Pipeline To The Arabian Peninsula Over The South Pole

Over the past three days I have made two-way amateur radio contacts (a “QSO” to hams) via an unusual short wave propagation path – the long way, over the south pole – from my home in Glade Park, Colorado to amateur radio stations in the Arabian Peninsula, each day in the late morning my time.  Signals have been surprisingly strong and audible for hours.

Short wave radio signals usually follow the shortest path from point A to point B, the ‘great circle path.’  From my house to the United Arab Emirates this is approximately 13,000-km.  Since the circumference of the earth is just over 40,000-km the long path to the UAE is around 27,000-km and crosses the equator twice!  The DX Atlas Map below has markers for my home (QTH), where the map is centered, and the UAE and also shows the location of the sun, dusk/dawn zones and areas of darkness for 1744z on January 5, 2013 (this is the time for one of the YouTube videos I made of this event).

DX Atlas A65BP -> AA7XT 2013-01-05 1744z

Here are the QSOs I’ve made over this path (so far, fingers crossed this path will be here tomorrow and beyond):

  • Jan 3     1805z     A65BR     28076-kHz     JT65A
  • Jan 4     1839z     A65BP     24893-kHz      CW
  • Jan 4     1844z     A45XR     24902-kHz     CW
  • Jan 5     1702z     A45XR     28009-kHz     CW

My four contacts were made with a simple vertical antenna and 100-watts transmitter power (except for the JT65A mode contact which was made with a mere 10-watts).  The footprint of the propagation was very specific – the southern Arabian/Persian Gulf area on one end and western North America on the other.  Here is what the A65BP DX Cluster spots looked like as of this morning.  You can get a feel for the where the signals were landing in this part of the world from the spotting stations’ locations:

Screen Shot 2013-01-05 at 6.35.36

Why did this path open now?  A recent spike in the solar flux above 140 helped refract the 25/28-MHz radio waves a long distance, a ‘quiet sun’ (low Kp and Ap indexes) helped the signals transverse the auroral zone around the south pole and a double crossing the trans-equatorial zone – where radio waves from the upper HF all way up to low UHF can get a turbo boost plus the seasonal geometry of the sun and earth which puts a lot of solar radiation in the southern hemisphere all played a part.  I wonder if higher solar flux would have resulted in a rare (for the USA) long path opening in the amateur 50-MHz (6 meter) band?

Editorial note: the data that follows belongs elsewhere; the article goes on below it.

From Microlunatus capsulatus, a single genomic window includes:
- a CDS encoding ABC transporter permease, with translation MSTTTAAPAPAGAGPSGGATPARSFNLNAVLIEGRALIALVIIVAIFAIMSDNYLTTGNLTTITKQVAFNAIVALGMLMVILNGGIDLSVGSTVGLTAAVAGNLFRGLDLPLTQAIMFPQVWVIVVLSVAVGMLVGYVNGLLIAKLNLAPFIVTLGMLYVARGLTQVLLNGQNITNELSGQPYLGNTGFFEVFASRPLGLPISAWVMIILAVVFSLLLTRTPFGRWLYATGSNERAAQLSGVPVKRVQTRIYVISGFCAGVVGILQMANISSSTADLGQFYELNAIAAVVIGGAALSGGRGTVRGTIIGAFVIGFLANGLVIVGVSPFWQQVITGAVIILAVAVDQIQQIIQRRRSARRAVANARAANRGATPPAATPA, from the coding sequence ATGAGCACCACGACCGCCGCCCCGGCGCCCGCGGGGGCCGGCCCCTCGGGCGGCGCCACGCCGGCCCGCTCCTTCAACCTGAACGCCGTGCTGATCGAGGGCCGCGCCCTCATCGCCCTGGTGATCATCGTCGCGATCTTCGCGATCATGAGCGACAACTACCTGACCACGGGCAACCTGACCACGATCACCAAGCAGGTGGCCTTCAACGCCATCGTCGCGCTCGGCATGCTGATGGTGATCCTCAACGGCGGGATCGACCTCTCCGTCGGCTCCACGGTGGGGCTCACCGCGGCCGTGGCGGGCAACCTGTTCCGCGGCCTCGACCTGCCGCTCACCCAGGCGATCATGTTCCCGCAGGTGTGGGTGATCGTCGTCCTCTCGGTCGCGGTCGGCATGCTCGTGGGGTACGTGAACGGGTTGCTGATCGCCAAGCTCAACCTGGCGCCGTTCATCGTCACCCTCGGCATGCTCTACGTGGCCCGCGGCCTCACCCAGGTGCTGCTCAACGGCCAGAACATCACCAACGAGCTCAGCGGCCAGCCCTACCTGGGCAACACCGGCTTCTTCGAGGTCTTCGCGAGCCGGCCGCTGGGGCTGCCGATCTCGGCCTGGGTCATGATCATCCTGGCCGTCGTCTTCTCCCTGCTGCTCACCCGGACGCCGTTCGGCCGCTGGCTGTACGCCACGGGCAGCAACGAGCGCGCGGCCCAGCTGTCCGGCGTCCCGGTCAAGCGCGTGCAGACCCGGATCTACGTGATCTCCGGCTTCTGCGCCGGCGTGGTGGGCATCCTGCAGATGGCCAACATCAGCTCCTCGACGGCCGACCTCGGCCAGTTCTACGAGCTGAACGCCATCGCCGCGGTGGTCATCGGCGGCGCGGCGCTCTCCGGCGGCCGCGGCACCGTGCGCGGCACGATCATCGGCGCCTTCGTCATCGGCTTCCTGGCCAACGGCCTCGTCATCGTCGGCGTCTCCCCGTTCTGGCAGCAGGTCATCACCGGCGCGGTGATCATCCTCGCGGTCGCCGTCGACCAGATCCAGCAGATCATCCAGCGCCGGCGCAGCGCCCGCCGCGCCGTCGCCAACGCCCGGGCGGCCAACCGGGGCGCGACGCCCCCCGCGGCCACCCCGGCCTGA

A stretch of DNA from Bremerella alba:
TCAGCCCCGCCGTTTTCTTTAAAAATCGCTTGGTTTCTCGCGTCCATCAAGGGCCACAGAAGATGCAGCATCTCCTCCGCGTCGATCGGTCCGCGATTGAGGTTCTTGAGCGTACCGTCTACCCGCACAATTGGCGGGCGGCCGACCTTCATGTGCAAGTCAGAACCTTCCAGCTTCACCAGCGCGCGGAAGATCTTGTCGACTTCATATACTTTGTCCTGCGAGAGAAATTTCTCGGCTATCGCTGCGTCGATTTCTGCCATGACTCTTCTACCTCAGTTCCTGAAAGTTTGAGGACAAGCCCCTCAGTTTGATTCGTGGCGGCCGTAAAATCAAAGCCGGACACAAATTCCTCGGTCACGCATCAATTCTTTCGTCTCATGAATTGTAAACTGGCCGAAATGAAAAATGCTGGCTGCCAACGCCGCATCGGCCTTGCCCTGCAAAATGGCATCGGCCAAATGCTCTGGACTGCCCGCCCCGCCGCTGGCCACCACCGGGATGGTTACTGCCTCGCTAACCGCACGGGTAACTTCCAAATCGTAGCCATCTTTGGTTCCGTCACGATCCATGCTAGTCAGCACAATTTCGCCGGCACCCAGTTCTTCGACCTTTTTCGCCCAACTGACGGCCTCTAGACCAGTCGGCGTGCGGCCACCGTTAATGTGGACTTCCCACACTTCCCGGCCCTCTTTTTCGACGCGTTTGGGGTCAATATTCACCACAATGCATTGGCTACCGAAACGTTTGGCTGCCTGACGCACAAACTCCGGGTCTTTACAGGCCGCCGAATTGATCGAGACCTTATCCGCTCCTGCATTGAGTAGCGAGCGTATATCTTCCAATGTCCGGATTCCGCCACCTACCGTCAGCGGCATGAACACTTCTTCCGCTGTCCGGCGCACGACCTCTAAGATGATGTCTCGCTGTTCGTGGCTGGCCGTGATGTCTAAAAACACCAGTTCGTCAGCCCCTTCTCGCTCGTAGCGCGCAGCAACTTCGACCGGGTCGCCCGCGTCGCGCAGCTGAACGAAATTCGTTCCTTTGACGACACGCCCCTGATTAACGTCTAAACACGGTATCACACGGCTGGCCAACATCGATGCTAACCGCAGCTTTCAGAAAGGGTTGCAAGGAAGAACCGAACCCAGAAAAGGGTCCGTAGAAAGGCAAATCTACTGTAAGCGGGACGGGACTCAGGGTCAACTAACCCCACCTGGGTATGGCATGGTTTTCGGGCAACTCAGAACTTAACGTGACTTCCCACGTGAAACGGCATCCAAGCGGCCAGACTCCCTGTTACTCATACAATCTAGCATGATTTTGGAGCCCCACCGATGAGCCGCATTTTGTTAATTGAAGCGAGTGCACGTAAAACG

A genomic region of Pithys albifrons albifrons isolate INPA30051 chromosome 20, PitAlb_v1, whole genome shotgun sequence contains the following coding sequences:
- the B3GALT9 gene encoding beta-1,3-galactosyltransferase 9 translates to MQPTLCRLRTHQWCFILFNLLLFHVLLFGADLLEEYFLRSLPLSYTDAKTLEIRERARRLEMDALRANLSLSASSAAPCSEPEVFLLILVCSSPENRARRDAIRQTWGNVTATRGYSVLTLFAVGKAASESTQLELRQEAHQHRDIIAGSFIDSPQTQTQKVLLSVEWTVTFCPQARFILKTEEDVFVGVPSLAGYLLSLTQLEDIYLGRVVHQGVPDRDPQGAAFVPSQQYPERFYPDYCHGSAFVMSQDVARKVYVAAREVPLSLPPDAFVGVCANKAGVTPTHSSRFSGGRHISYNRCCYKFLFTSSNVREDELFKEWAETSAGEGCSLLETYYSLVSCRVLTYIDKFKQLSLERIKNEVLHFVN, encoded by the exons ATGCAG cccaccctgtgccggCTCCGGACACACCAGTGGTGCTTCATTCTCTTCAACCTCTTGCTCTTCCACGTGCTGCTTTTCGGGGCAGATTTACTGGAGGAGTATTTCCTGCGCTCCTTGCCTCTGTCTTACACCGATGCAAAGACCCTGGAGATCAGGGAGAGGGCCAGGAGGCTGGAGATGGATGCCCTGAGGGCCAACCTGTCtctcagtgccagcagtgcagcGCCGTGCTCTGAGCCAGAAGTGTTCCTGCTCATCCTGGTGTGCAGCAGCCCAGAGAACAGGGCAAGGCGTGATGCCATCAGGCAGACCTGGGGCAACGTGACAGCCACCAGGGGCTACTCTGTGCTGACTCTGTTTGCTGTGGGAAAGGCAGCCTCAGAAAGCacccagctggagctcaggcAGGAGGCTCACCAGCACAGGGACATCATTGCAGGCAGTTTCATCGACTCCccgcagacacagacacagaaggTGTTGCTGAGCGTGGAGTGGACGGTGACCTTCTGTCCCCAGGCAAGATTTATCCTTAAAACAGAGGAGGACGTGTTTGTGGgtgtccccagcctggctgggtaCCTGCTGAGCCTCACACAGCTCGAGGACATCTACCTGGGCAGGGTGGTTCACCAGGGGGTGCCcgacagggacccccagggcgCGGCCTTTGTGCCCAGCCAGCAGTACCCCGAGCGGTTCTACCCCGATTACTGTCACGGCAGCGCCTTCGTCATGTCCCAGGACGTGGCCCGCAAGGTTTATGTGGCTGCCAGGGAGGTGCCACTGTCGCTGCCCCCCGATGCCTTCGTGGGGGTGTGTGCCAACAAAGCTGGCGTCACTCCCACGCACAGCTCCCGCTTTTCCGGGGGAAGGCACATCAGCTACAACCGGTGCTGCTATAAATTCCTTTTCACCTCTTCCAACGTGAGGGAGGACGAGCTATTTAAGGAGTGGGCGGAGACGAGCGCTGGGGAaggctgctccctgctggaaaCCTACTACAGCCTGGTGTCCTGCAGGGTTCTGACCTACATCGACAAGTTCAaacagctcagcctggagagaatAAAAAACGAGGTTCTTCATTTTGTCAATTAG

Here is a recording of A65BP operating from the United Arab Emirates with a great signal on 28,012.26-kHz as heard in Glade Park, Colorado (DM59pa) today 2013-Jan-05 morning at 1743z with a simple vertical antenna. The signal was propagating via long path over the south pole. A45XR was also strong on 10m CW on this path around this time. I completed QSOs with A65BP and A45XR on 24.9-MHz long path on January 4th and had a 28,076-kHz JT65A QSO with A65BR on January 3rd. Nice to hear some 10m long path in Cycle 24!

Here is a recording of A65BP operating from the United Arab Emirates just a little later with a great signal on 24,902.00-kHz, also captured with a simple vertical antenna.

These last few days have really lit a fire under me to get off my ass and build the 3-element 12-meter LFA Yagi and 5-element 10-meter LFA Yagi from InnovAntennas that are sitting in my shed.  If I can work stuff like this on my vertical what will I be able to do with a pair of state-of-art antennas?  Who cares that hasn’t been above freezing here since December 17th when there is DX to be worked!

(Sunday morning update – A92GR & VU2XO are audible on 10m SSB at approximately 1600z, looks like another good morning on the long path.)

Bill Hein, AA7XT, is a special contributor to AmateurRadio.com and writes from Colorado, USA. He is co-owner of InnovAntennas. Contact him at [email protected].

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